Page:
As part of the reforms introduced under the United Kingdom’s Good Work Plan, amendments to Section 1 of the Employment Rights Act 1996 (ERA) will impose a number of new obligations on employers in relation to written statements of particulars of employment. These changes will come into force on 6 April 2020. As such, employers may want to review and update their standard employment contracts to ensure compliance with the requirements.
The Current Position Under Section 1 of the ERA
In accordance with Section 1 of the ERA, an employee who is engaged for more than one month is entitled to a written statement that sets out the key terms and conditions of his or her employment. The ERA currently requires an employer to provide this written statement to the employee “not later than two months after the beginning of the employment.”
The ERA further requires that an employer provide the employee with certain key information (such as the names of the parties, the employee’s pay, job title, place of work, and working hours) in a single document. Other information (for example, disciplinary and grievance procedures, and benefits) can be provided in a supplementary statement.
The most widely used approach by employers is to provide employees with a contract of employment, which essentially serves the purpose of the written statement.
The New Position Under Section 1 of the ERA
With effect from 6 April 2020, the key changes to the written statement are as follows:
Written statements will now need to provide additional information, including:
An employer can choose to include further information in a reasonably accessible document or supplemental statement, provided that it is referred to in the written statement, including the particulars of any training provided by the employer and the particulars of any other paid leave (other than provisions relating to holiday and sick pay).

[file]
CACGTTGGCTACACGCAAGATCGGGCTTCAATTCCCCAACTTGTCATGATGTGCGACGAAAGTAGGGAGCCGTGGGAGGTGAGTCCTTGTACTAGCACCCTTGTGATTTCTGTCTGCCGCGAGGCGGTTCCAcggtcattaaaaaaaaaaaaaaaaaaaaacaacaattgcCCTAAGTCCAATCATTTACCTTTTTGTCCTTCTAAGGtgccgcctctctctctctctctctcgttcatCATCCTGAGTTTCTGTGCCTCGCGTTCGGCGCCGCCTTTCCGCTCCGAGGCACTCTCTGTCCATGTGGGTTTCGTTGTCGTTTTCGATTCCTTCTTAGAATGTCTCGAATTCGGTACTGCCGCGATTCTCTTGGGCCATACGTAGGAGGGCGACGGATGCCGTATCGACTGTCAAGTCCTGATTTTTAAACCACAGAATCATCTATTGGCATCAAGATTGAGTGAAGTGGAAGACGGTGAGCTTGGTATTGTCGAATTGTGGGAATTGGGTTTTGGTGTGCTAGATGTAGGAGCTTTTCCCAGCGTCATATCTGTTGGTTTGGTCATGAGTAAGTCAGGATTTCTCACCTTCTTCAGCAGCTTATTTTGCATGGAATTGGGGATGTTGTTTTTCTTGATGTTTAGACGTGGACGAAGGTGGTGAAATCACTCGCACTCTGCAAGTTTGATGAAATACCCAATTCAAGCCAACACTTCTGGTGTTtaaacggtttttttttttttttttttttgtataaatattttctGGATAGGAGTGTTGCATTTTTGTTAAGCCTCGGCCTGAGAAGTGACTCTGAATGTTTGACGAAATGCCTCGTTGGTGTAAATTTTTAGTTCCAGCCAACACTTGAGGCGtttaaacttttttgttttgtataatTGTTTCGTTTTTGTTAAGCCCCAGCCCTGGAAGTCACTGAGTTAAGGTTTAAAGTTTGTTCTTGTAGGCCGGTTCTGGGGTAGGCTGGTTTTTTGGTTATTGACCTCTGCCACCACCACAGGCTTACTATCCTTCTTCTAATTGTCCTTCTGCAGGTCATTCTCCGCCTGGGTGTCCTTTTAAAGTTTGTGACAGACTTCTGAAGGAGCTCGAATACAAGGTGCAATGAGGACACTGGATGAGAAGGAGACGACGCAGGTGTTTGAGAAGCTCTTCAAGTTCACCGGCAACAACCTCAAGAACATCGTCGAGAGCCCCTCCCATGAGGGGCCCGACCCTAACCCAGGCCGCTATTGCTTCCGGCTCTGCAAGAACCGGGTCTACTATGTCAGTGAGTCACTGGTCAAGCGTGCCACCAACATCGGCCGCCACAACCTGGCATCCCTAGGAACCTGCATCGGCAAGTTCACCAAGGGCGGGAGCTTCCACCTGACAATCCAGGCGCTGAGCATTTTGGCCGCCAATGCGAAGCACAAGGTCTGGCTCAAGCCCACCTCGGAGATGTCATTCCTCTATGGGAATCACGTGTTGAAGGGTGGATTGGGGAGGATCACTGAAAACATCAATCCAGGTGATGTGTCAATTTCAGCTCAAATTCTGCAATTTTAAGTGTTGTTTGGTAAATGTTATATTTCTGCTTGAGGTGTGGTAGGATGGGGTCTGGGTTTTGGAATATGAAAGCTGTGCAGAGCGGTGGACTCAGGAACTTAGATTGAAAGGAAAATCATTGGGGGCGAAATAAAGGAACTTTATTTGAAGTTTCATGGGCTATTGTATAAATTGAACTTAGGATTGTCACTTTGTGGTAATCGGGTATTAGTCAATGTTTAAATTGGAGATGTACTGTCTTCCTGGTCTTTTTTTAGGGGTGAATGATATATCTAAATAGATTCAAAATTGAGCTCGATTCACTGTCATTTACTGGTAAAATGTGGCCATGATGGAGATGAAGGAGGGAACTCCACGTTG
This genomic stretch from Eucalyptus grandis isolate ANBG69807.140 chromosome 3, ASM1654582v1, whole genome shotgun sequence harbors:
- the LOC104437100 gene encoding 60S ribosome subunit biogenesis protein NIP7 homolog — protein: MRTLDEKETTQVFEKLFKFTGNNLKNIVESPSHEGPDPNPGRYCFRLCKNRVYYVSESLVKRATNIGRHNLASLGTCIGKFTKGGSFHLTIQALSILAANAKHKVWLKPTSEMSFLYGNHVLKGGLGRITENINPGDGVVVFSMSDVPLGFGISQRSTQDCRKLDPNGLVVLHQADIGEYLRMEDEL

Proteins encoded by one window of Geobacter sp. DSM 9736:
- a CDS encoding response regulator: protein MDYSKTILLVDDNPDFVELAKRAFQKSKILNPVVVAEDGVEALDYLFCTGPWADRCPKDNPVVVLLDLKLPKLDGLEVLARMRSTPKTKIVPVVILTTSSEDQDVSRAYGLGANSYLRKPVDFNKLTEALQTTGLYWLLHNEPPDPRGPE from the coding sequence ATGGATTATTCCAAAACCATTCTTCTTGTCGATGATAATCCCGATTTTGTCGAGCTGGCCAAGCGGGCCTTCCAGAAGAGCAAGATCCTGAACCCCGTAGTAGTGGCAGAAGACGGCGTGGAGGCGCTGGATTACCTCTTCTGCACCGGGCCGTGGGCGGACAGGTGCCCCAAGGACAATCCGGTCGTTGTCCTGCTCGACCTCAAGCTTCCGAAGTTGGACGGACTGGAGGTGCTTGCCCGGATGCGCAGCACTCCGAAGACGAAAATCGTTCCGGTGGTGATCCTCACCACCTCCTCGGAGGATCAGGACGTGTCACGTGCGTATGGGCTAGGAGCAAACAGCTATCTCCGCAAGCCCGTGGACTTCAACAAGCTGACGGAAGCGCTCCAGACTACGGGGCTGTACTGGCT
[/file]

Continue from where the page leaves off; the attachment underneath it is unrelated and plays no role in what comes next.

In addition, the employer can provide the following information within two months of the commencement of the employee or worker’s start date:
The changes affecting written statements will not apply retrospectively; therefore, an employer will not be required to provide amended and updated employment contracts to its existing workers. However, it is worth noting that these changes give existing workers the right to request written statements containing the new additional information at any time for up to three months after the end of their employment. Upon receipt of such a request, employers will have one month to provide a written statement that is compliant with the new rules.
Failure to Comply With the New Rules
Employees and workers will not be able to bring a stand-alone claim for an employer’s failure to provide a written statement. However if an employee or worker brings a separate claim in the employment tribunal, and is able to demonstrate that the employer failed to provide a compliant written statement, the employee or worker may be awarded additional compensation of two to four weeks’ pay (currently capped at £525 per week).
What Can Employers Do to Prepare for These Changes?
Employers seeking to comply with the new obligations may want to consider the following: